The more intense scrutiny could also be attributed to the drastic turnaround, which also applies to Holden at Ranney. Other non-public schools like CBA, Red Bank Catholic, St. John Vianney, St. Rose and Donovan Catholic for years have been attracting talent that might have otherwise gone to public schools, but those teams contending for division titles has been more the norm. Even public school teams have benefitted from transfers - Long Branch, Toms River North both reached the SCT semfinals thanks to a key transfer and Point Pleasant Beach has been one of the best teams in Group I and the Shore Conference thanks to its regular influx of transfers from year-to-year.
"Every non-public school is taking kids from public schools if you want to look at it like that. The difference is Mater Dei and us weren't good last year," Holden said. "They brought in a new coach and new players from a school that closed and we had a special group of freshmen in the middle school. Everybody has to start somewhere. At some point, CBA had to start somewhere and I'm sure a lot of people were complaining about it back then."
While Whitehead and Henry Hudson are in one camp, coach Dennis Devaney and St. Rose have gone from perennial favorite to chasing two powerhouse programs in Mater Dei and Ranney. Although St. Rose faces a steep task in overcoming those teams to reach the perch atop the division, Devaney mostly welcomes the challenge.
"I'll take games like (against Ranney and Mater Dei) over a game where we win by 40 and it's over in the first quarter," said Devaney, who is in his 30th season at St. Rose. "You don't play sports to play those games. Athletes want to compete and play good competition and that's what I've been trying to tell (our) guys about the teams we're playing. We're getting better because we have to get better to compete with these kinds of teams."
The most adversely affected players within the Mater Dei program have been players who played on last year’s team but have lost playing time to the transfers this season. A number of those players left the team after beginning the year on the roster and now, just Tom Hannafin and Sean Kroeger remain. Hannafin has seen some playing time over the course of the season, but did not played in either of Mater Dei’s win over Ranney and Toms River North.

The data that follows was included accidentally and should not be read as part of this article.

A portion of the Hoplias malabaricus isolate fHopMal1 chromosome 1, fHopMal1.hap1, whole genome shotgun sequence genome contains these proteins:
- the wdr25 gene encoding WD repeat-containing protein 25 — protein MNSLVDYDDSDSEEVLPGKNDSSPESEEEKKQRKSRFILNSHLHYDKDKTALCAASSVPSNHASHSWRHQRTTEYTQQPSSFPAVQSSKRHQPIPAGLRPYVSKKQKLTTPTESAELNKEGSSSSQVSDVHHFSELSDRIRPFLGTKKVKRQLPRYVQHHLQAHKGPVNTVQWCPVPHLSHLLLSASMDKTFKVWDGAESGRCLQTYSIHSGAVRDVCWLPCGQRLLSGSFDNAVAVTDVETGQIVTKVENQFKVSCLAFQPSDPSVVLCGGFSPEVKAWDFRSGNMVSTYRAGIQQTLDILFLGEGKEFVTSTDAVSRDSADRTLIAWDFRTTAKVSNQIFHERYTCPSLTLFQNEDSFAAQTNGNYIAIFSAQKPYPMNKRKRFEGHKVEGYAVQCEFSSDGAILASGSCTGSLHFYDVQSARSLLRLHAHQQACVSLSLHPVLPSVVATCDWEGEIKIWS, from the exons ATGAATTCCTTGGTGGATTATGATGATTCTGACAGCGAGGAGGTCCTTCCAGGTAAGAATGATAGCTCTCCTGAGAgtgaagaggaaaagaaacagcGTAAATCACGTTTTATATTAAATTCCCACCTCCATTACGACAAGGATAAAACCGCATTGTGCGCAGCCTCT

Despite the decreased role, Hannafin maintains that all of the change has been for the better.
“It was an adjustment at first, but when you see how good these guys are and how good the team is playing, it became a lot easier to buy in,” Hannafin said. “To see the school support us like they have makes it all worth it, especially with everything that happened last year. It’s pretty crazy.”
Saturday night at the Multipurpose Activities Center on the campus of Monmouth University, Mater Dei’s student section – self-titled the “Stage Crew” because they spend home games cheering from the stage behind the basket on the far end of the St. Mary’s School gymnasium – will pack a section of the stands and cheer for what they hope will be the first SCT title in school history in its first championship game appearance since losing to CBA in 1984.
There might be some who take exception to that, but those students will be cheering for more than just a group of players who were mostly at different schools last year. They will be celebrating the fact that they are still part of Mater Dei, and that did not look like a possibility one year ago, just like a Shore Conference Tournament title did not look like a possibility a year ago.
The circumstances may not be ideal for everyone involved: Gamble has had to change jobs, his players have jumped from school to school, Mater Dei holdovers have taken decreased roles on the team and opposing coaches who conduct the business of their programs differently may fall behind.
But with everything the Mater Dei community has endured, idealism has had to take a back seat. All that matters to them is that they are still a school community, one that will take another opportunity – win or lose on Saturday – to celebrate that fact, all with the eyes of the Shore watching.